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Home-->Book Reviews-->Aspect of history often overlooked
 
Aspect of history often overlooked teverow
Updated: 2014-01-07 13:08:07
"To bigotry no sanction, to persecution no assistance."
--George Washington

by Paul Teverow

My native Rhode Island claims the oldest Jewish religious structure in the United States, the Touro Synagogue in the once-thriving seaport and now-thriving tourist destination of Newport. Construction began in 1759; the building was dedicated on December 2 [the first day of Chanukah], 1763.


If you compare contemporary descriptions of the interior and an 1865 photo with the more current pictured above, you can see that the synagogue [now Congregation Jeshuat Israel] has been remarkably well-preserved. But it’s more than an outstanding example of colonial American architecture. The synagogue ties in with a larger story of the Jewish presence in what became the United States and of the freedom of religion that Jews and indeed all Americans have come to enjoy.

A Genesis of Religious Freedom: The Story of the Jews of Newport, RI and Touro Synagogue (Heritage Muse, Inc., June 2013) grew out of research that Professor Melvin Urofsky, a renowned scholar of law and history, provided for exhibits in the Loeb Visitors Center, adjacent to the synagogue. Former Ambassador John L. Loeb Jr., a descendant of some of the synagogue’s founders, funded the center. He also asked Urofsky to expand this research into a “full-length history of the Jewish community of Newport and Touro synagogue. [p. v]” The result is this richly illustrated volume.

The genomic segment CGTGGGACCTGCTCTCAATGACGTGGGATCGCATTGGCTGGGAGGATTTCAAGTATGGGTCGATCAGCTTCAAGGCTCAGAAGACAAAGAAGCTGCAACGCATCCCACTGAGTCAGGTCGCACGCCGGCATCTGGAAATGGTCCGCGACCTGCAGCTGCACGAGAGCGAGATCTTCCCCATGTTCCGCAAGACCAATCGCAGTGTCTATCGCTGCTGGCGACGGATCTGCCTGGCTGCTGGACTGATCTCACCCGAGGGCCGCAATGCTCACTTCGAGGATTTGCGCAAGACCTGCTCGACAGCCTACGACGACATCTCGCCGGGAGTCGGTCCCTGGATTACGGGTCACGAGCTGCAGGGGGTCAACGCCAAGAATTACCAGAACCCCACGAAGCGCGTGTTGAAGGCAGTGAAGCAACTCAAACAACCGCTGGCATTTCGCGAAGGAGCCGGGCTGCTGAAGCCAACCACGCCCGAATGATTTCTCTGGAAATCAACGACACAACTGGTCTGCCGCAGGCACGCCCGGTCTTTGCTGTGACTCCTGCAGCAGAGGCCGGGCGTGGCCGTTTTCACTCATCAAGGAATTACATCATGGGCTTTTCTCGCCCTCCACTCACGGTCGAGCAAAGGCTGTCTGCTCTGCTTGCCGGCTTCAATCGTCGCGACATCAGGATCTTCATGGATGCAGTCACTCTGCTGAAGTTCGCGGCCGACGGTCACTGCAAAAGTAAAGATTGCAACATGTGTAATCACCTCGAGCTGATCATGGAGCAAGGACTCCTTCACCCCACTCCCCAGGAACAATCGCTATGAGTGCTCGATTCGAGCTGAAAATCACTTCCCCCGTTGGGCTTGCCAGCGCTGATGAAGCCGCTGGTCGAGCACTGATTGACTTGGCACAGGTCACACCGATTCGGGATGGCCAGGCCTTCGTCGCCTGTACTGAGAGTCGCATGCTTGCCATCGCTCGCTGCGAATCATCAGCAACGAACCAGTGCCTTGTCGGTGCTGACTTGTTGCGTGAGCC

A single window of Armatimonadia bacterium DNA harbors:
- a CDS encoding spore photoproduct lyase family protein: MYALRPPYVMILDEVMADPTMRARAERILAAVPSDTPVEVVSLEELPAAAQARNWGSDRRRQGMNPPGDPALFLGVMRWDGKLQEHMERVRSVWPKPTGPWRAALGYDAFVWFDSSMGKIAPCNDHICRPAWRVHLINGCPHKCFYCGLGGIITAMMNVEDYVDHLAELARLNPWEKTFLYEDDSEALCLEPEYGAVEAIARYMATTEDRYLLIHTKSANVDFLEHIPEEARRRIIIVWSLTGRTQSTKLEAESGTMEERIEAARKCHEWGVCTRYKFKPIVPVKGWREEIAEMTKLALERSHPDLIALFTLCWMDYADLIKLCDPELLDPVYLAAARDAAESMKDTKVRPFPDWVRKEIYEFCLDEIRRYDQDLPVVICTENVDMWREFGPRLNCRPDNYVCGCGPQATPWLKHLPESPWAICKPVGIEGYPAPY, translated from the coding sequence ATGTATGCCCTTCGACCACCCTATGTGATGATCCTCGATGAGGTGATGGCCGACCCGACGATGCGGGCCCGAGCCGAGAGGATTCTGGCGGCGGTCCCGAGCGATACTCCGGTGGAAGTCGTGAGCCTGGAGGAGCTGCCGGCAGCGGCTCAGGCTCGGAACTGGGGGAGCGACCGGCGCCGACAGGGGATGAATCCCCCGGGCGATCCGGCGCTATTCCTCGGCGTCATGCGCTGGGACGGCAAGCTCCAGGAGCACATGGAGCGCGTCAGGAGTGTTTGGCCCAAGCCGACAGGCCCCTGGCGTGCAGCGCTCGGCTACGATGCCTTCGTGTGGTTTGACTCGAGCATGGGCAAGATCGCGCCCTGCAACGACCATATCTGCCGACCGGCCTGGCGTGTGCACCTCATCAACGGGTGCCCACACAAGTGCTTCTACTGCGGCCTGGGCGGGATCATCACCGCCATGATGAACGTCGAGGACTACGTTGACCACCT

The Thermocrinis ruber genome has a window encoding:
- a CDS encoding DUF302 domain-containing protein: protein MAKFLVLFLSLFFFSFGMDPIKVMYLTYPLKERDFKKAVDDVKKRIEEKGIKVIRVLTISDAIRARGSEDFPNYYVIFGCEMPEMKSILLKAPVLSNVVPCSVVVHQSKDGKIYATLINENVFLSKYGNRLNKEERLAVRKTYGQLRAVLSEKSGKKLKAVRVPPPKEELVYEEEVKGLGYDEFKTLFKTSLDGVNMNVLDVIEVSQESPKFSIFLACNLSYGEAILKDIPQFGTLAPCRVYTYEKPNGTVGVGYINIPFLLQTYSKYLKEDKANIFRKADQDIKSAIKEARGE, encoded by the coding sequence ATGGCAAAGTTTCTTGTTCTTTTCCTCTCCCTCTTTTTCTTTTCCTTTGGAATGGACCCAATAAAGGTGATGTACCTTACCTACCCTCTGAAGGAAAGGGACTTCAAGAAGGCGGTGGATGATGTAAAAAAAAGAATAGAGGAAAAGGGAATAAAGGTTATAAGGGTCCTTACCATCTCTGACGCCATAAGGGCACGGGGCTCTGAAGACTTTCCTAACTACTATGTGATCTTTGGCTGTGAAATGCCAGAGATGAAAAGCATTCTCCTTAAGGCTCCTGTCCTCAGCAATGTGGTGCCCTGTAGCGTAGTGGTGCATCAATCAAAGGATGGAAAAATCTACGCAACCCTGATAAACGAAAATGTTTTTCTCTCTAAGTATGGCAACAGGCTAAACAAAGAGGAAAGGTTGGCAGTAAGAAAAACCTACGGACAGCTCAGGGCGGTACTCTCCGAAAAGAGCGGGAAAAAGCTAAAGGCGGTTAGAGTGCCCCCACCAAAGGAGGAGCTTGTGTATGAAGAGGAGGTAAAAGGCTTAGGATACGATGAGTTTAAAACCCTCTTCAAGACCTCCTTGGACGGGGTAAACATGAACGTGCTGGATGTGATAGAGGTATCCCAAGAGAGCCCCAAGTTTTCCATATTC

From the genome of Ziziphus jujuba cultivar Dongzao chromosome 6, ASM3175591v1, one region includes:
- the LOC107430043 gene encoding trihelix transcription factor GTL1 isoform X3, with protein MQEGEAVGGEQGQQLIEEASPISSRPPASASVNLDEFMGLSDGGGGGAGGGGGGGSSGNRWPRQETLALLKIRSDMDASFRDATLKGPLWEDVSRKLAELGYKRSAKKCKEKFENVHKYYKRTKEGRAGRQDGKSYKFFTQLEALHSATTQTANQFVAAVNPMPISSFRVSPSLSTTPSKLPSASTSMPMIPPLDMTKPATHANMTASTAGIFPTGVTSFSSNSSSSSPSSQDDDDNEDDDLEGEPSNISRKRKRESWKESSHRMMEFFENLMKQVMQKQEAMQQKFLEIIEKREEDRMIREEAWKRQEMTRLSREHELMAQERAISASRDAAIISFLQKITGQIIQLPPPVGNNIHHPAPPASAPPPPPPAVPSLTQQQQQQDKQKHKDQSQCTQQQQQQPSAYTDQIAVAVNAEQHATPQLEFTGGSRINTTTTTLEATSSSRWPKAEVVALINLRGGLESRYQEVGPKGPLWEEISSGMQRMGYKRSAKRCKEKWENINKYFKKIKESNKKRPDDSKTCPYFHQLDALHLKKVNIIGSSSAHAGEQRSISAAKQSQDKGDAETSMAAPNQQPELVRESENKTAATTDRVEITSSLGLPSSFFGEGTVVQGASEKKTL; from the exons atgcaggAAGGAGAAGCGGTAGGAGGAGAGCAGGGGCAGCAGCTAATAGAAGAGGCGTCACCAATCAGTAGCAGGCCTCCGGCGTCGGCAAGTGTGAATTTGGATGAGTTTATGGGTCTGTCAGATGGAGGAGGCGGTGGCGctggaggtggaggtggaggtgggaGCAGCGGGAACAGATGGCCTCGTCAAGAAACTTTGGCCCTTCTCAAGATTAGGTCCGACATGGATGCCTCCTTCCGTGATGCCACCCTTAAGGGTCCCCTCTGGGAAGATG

To be frank, although I very much appreciated this gift from a friend, I initially wondered how much I could learn from a commemorative book about a site that I had visited several times, most recently in June. Certainly, I appreciated how the images of colonial era Newport and of people and documents that played a role in the story of the synagogue would make the book a nice addition to a Jewish library or home. But this is not a coffee-table book! As I read the text, I came to appreciate how much Urofsky has added to the story of the Jews of Colonial and Revolutionary Era Newport and their important contributions to America’s heritage of religious freedom.

The first Jews, Portuguese-speaking refugees fleeing Brazil, arrived in Newport in 1658. For the next few decades, Jews had an intermittent presence in one of colonial America’s most important seaports. The first document attesting to their presence was a 1677 deed for the purchase of land for a Jewish cemetery. The deed itself reflects the precarious nature of this presence in its provisions in the event that “the Jews should all depart the island again . . . [p. 22]” By 1740, however, the well-established Jewish community numbered over 100 and included some of colonial America’s most prosperous merchants. Most prominent were half-brothers Moses and Aaron Lopez. They were among the conversos who, for more than 200 years after Portugal had forced Jews to convert to Christianity, had secretly maintained a Jewish identity, secretly practiced their religion, taken advantage of opportunities to flee the country, and even helped smuggle out other family members. Most of Newport’s Jews were Sephardic, but the community also included Ashkenazic Jews from Germany. Apparently, the latter were comfortable worshipping in a synagogue that followed the Sephardic style of worship.